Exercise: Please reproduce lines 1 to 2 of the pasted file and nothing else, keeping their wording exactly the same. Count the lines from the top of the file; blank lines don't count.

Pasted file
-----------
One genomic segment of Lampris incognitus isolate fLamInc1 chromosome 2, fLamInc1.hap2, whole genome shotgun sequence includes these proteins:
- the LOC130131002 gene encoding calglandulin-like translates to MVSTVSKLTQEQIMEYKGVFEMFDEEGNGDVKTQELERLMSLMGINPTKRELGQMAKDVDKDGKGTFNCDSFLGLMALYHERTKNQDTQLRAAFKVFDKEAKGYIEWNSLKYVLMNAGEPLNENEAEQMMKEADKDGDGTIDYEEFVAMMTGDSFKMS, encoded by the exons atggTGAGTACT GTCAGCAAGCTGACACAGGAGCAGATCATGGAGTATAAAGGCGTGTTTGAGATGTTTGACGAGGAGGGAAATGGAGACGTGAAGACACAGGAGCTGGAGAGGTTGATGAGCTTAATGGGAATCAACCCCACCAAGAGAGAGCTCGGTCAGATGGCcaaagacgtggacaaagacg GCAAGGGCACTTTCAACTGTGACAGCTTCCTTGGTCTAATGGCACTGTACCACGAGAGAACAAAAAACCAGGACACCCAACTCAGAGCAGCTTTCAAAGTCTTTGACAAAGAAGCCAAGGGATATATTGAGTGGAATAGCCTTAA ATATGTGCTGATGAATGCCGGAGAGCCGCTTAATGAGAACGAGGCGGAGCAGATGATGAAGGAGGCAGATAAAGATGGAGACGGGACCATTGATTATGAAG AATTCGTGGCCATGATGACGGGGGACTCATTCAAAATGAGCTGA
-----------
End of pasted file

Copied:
One genomic segment of Lampris incognitus isolate fLamInc1 chromosome 2, fLamInc1.hap2, whole genome shotgun sequence includes these proteins:
- the LOC130131002 gene encoding calglandulin-like translates to MVSTVSKLTQEQIMEYKGVFEMFDEEGNGDVKTQELERLMSLMGINPTKRELGQMAKDVDKDGKGTFNCDSFLGLMALYHERTKNQDTQLRAAFKVFDKEAKGYIEWNSLKYVLMNAGEPLNENEAEQMMKEADKDGDGTIDYEEFVAMMTGDSFKMS, encoded by the exons atggTGAGTACT GTCAGCAAGCTGACACAGGAGCAGATCATGGAGTATAAAGGCGTGTTTGAGATGTTTGACGAGGAGGGAAATGGAGACGTGAAGACACAGGAGCTGGAGAGGTTGATGAGCTTAATGGGAATCAACCCCACCAAGAGAGAGCTCGGTCAGATGGCcaaagacgtggacaaagacg GCAAGGGCACTTTCAACTGTGACAGCTTCCTTGGTCTAATGGCACTGTACCACGAGAGAACAAAAAACCAGGACACCCAACTCAGAGCAGCTTTCAAAGTCTTTGACAAAGAAGCCAAGGGATATATTGAGTGGAATAGCCTTAA ATATGTGCTGATGAATGCCGGAGAGCCGCTTAATGAGAACGAGGCGGAGCAGATGATGAAGGAGGCAGATAAAGATGGAGACGGGACCATTGATTATGAAG AATTCGTGGCCATGATGACGGGGGACTCATTCAAAATGAGCTGA